TOPIC III "Aerosol Physics"

Study of the dynamic behaviour of hazardous semi-volatile multi-component aerosols and impact on workplace sampling (SEVOMEGA)

The aim of the project is to study the dynamics of gas-particle partitioning of SVOC workplace aerosols both theoretically and experimentally. Conventional off-line personal samplers are compared to reference direct-reading instruments and evaluated for measurement- and sampling errors. Building on the previous work of project FP0299, experiments are taken closer to actual workplace aerosols by focusing on polar compounds as well as mixtures of two or more substances. An important aspect of the project is the further development of aerosol generation and sampling systems coupled with the integration of mass spectrometric analysis of mixed aerosols.

Our previous studies showed that semi-volatile aerosols are highly dynamic and that it is difficult to accurately distinguish particles from vapours. Therefore, development of systems that can separate particles from vapours without sampling artefacts will be further pursued.

Scientists involved: George Dragan, Vesta Kohlmeier

Intercomparison of black carbon (BC) measurement devices

The international project deals with the intercomparison of different analysers and techniques to determine the black carbon (BC) content of combustion sources. The measurement campaign took place in 2017 at the Department of Atmospheric Chemistry at the Leibniz - Institut für Troposphärenforschung at Leipzig, Germany (contact Dr. Böge). Main focus was on the characterization of wheat straw exhaust gases in the aerosol aging chamber LEAK (Leipzig Aerosol Kammer). CMA participated with the BC measurement device Aethalometer (AE33, Magee scientific). The final report and publication is expected for 2018.

Scientists involved: Dr. Gert Jakobi

How does exhaust gas treatment affect the particle emission analysis at a wood pellet stove?

A project of the Oel-Wärme-Institute (OWI), Aachen, Germany, supported by the the AIF programme of the Federal Ministry of Economics and Energy was supported by our group with online- and offline-analytical equipment. Background for the campaign was the change in emission limit values in the Federal Immission Protection Ordinance (BImSchV) for exhaust particulate concentration. As filter sampling is no longer mandantory for emission documentation, new appropriate methods are to be developed and certified.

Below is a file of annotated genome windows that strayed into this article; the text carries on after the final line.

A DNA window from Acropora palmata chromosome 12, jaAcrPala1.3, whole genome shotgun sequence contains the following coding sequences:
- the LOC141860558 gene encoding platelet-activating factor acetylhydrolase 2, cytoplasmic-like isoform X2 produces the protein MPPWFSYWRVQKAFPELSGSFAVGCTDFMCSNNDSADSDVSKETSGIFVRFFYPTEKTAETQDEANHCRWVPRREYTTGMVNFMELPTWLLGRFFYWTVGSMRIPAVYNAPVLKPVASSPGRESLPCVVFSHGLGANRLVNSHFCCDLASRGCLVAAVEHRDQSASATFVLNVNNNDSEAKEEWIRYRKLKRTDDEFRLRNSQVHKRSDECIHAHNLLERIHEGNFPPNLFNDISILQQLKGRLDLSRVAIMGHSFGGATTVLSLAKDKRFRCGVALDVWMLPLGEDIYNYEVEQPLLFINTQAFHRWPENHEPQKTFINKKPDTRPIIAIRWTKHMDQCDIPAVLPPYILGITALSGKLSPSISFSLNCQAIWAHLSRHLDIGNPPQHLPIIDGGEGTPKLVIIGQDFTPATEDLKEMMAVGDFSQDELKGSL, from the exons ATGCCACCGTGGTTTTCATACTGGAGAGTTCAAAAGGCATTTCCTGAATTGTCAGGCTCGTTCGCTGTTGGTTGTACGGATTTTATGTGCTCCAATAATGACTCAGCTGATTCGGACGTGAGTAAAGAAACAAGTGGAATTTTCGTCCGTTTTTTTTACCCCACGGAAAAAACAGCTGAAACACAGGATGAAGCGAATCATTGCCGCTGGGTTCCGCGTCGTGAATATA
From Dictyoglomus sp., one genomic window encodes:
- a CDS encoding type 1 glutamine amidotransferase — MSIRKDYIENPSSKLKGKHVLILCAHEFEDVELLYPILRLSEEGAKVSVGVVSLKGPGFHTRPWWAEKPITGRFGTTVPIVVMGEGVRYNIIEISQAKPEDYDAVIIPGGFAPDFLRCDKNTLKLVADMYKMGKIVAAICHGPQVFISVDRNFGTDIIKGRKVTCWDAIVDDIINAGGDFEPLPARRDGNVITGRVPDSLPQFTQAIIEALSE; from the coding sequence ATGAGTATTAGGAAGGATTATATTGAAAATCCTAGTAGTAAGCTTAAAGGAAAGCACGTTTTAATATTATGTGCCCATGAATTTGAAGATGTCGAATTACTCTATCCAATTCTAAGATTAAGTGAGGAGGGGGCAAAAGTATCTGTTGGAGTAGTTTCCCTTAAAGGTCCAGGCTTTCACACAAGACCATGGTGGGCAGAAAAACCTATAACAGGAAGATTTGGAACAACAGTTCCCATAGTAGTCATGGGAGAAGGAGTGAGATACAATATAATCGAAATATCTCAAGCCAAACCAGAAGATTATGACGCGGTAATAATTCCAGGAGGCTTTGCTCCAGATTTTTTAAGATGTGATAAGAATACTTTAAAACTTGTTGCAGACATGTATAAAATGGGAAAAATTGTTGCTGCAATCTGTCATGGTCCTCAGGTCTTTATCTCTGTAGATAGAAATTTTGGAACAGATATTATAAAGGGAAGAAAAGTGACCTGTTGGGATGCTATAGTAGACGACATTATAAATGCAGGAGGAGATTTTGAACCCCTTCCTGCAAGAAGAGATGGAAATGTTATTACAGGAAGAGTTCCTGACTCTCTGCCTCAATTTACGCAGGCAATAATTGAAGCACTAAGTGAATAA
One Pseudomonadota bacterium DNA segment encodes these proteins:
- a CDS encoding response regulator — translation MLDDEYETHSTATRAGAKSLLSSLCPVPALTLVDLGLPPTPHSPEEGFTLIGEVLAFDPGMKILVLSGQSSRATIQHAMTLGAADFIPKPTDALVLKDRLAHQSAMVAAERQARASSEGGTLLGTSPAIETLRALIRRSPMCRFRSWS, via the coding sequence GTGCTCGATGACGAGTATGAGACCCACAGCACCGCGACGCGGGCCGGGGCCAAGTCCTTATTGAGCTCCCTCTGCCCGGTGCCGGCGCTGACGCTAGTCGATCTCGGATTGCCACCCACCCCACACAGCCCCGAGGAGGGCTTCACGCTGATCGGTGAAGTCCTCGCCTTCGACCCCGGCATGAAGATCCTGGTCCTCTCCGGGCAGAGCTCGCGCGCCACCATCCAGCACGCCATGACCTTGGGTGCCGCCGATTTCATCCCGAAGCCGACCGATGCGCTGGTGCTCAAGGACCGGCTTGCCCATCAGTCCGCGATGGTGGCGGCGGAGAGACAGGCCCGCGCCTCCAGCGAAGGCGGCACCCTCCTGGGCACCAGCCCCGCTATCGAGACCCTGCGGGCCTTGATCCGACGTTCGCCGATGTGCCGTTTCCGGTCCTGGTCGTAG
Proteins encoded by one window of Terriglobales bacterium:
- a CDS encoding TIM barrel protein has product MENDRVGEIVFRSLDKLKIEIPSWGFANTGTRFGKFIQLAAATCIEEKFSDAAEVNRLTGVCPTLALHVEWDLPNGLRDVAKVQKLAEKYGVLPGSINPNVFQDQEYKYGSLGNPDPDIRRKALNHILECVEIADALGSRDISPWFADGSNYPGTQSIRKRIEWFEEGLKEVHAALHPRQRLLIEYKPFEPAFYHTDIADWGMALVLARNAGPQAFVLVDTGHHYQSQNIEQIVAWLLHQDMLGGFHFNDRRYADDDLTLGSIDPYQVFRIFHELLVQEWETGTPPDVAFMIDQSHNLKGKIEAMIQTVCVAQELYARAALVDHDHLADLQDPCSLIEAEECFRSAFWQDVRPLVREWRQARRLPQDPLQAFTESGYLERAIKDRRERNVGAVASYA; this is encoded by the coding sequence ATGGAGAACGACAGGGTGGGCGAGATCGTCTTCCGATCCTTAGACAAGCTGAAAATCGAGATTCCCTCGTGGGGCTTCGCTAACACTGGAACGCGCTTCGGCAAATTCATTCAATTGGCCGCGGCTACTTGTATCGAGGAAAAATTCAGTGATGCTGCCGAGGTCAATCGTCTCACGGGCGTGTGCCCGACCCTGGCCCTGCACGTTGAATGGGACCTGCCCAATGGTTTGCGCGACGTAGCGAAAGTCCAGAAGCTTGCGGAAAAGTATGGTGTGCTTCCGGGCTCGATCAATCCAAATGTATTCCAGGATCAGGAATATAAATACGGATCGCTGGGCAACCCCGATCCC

Online analytical techniques like electrical low pressure impactors, particle counters, mobility analysers and conventional filter samplers were used at various sampling sites along the emission line. To determine the new 20 mg m-3 threshold on the basis of identical gravimetry samples as for the old 150 mg m-3 analyses, sampling time has to be prolonged (113 min instead of 15 min) or sample volume increased (34 ltr min-1 instead of 4.5 ltr min-1) substantially.

Particle size distribution is mainly influenced by heating power level and fire control and, additionally, by the exhaust line conditions. During the start-up process (Fig 1), the system emits about 10 times higher particle concentration at almost all particle diameters than during the subsequent steady–state combustion. The analysis of the cross sectional temperature variation and the flow regime inside the emission tube (Fig 2) clearly shows the formation of flow threads in the hot part (Fig 2a) and the formation of stratified layers (Fig 2b) when the wall cools down; both should be known and taken into account when sampling from the exhaust line. A bend forms almost isotropic conditions in the pipe’s cross section by turbulence (Fig 2c).

The highly sensitive particle counters may be considered as an alternative method for future exhaust gas measurement. Another real-time method may be the Aethalometer which analyses carbon concentration by a similar principle as the traditional filter absorption method ("smoke number") and which is meanwhile available as a handheld instrument. Finally, a measurement procedure based on micro-cantilever vibration to analyse the mass concentration of nanoparticles in the surrounding air was found by literature search (Wasisto, H. S. et al., 2013).

Fig 1: Color contour plot (blue: low concentration; red: high concentration) of time (ordinate bottom to top) and particle size (abscissa left to right) during start and constant flame phase.

Fig 2: Cross sectional temperature profiles (a) at the outlet of the stove (left), (b) at 1.8 m Distance (center) and (c) after a 90° bend (right).

Scientists involved: Erwin Karg

Lung Deposition Model

The HPLDB Model of George A. Ferron is available to calculate the deposition of aerosol particles in different regions of the human lung,

In Preparation: Regional deposition in the lung of a rat

Disclaimer:

  • The software used here is developed and tested as a scientific computer model. It bases on the publications listed below
  • The calculated results are not readily and in all cases the real world
  • The Helmholtz Zentrum München does not guarantee the correctness of the calculation results and is not responsible for errors arising from using them
  • The calculated results are intended for scientific and private use only. Any commercial use is permitted only with the consent of the Helmholtz Zentrum München

References